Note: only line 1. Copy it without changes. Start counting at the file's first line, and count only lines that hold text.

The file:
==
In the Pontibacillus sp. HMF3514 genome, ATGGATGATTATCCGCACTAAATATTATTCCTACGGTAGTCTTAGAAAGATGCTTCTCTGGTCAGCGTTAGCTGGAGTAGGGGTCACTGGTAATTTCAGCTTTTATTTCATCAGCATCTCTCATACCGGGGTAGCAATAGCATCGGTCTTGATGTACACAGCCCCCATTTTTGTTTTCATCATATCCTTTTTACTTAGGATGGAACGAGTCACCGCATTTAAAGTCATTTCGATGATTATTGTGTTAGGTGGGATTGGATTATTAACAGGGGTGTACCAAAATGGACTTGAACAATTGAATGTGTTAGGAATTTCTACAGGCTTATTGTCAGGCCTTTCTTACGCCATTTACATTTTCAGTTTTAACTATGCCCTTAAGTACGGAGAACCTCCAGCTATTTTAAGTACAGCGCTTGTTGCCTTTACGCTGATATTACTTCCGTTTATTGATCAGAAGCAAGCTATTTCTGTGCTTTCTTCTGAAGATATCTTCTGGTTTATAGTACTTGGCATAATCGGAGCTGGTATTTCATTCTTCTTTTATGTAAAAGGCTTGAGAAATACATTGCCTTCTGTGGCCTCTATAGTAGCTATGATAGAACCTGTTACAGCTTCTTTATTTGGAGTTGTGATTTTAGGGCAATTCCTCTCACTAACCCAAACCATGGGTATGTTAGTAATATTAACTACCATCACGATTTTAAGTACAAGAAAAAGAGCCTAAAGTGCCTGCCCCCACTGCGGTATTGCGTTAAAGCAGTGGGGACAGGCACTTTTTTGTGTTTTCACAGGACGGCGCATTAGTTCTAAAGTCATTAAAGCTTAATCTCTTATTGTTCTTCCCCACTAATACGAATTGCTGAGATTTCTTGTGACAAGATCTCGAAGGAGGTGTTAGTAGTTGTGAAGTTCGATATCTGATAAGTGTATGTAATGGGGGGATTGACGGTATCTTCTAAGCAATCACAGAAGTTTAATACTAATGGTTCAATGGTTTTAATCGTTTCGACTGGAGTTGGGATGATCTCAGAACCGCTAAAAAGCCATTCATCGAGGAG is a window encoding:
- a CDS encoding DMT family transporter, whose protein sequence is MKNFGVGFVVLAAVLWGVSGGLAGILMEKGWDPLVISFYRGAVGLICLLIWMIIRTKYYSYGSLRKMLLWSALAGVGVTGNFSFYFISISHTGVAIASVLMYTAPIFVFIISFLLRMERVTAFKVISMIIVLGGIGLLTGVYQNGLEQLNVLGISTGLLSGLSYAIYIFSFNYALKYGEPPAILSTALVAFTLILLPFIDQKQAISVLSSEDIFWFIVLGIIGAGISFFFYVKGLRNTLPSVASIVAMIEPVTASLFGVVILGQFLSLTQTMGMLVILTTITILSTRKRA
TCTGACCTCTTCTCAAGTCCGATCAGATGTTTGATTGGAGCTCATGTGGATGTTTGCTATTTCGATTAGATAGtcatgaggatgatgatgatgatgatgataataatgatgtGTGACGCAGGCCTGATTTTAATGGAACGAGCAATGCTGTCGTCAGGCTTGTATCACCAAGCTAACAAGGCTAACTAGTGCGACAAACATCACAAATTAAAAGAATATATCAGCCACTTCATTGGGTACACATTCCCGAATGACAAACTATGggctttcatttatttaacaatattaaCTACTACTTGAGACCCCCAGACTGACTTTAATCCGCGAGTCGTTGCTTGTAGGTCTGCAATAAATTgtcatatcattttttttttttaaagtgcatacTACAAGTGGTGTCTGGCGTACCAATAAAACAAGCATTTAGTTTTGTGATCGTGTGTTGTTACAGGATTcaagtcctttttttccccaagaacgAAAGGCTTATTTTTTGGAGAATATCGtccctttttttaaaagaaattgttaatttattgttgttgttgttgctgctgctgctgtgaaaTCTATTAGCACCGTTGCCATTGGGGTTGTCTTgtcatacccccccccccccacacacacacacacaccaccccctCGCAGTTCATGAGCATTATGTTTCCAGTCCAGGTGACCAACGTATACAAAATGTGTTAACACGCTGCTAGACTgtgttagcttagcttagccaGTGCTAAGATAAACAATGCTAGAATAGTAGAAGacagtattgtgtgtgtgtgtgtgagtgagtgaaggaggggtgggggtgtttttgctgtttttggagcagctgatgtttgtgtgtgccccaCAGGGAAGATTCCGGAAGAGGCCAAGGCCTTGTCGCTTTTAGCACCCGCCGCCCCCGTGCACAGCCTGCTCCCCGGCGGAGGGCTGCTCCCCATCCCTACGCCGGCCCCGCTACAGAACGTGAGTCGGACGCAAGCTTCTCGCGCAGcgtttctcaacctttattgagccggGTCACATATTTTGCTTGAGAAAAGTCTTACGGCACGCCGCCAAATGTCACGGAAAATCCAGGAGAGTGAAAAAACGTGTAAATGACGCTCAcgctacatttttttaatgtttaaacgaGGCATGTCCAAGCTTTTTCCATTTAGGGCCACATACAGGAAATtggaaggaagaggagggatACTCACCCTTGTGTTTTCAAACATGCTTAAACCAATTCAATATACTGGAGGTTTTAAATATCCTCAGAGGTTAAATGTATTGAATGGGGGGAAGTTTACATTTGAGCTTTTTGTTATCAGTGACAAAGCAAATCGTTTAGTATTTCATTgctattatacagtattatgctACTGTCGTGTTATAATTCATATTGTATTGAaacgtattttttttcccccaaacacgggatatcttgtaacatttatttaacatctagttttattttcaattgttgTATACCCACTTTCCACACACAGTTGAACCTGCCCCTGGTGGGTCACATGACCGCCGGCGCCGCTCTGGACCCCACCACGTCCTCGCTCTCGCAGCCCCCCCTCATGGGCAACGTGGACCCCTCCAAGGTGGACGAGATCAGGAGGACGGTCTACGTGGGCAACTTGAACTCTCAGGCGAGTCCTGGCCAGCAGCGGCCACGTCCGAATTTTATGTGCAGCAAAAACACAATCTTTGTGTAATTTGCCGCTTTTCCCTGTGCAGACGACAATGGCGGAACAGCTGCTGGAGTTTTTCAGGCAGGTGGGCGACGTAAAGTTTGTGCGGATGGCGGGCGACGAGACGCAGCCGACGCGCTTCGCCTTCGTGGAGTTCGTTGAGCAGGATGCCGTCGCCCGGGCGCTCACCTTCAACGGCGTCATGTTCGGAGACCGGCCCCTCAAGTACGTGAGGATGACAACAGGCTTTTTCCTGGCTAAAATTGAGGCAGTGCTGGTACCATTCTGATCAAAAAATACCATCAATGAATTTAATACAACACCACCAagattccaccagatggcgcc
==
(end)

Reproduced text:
In the Pontibacillus sp. HMF3514 genome, ATGGATGATTATCCGCACTAAATATTATTCCTACGGTAGTCTTAGAAAGATGCTTCTCTGGTCAGCGTTAGCTGGAGTAGGGGTCACTGGTAATTTCAGCTTTTATTTCATCAGCATCTCTCATACCGGGGTAGCAATAGCATCGGTCTTGATGTACACAGCCCCCATTTTTGTTTTCATCATATCCTTTTTACTTAGGATGGAACGAGTCACCGCATTTAAAGTCATTTCGATGATTATTGTGTTAGGTGGGATTGGATTATTAACAGGGGTGTACCAAAATGGACTTGAACAATTGAATGTGTTAGGAATTTCTACAGGCTTATTGTCAGGCCTTTCTTACGCCATTTACATTTTCAGTTTTAACTATGCCCTTAAGTACGGAGAACCTCCAGCTATTTTAAGTACAGCGCTTGTTGCCTTTACGCTGATATTACTTCCGTTTATTGATCAGAAGCAAGCTATTTCTGTGCTTTCTTCTGAAGATATCTTCTGGTTTATAGTACTTGGCATAATCGGAGCTGGTATTTCATTCTTCTTTTATGTAAAAGGCTTGAGAAATACATTGCCTTCTGTGGCCTCTATAGTAGCTATGATAGAACCTGTTACAGCTTCTTTATTTGGAGTTGTGATTTTAGGGCAATTCCTCTCACTAACCCAAACCATGGGTATGTTAGTAATATTAACTACCATCACGATTTTAAGTACAAGAAAAAGAGCCTAAAGTGCCTGCCCCCACTGCGGTATTGCGTTAAAGCAGTGGGGACAGGCACTTTTTTGTGTTTTCACAGGACGGCGCATTAGTTCTAAAGTCATTAAAGCTTAATCTCTTATTGTTCTTCCCCACTAATACGAATTGCTGAGATTTCTTGTGACAAGATCTCGAAGGAGGTGTTAGTAGTTGTGAAGTTCGATATCTGATAAGTGTATGTAATGGGGGGATTGACGGTATCTTCTAAGCAATCACAGAAGTTTAATACTAATGGTTCAATGGTTTTAATCGTTTCGACTGGAGTTGGGATGATCTCAGAACCGCTAAAAAGCCATTCATCGAGGAG is a window encoding: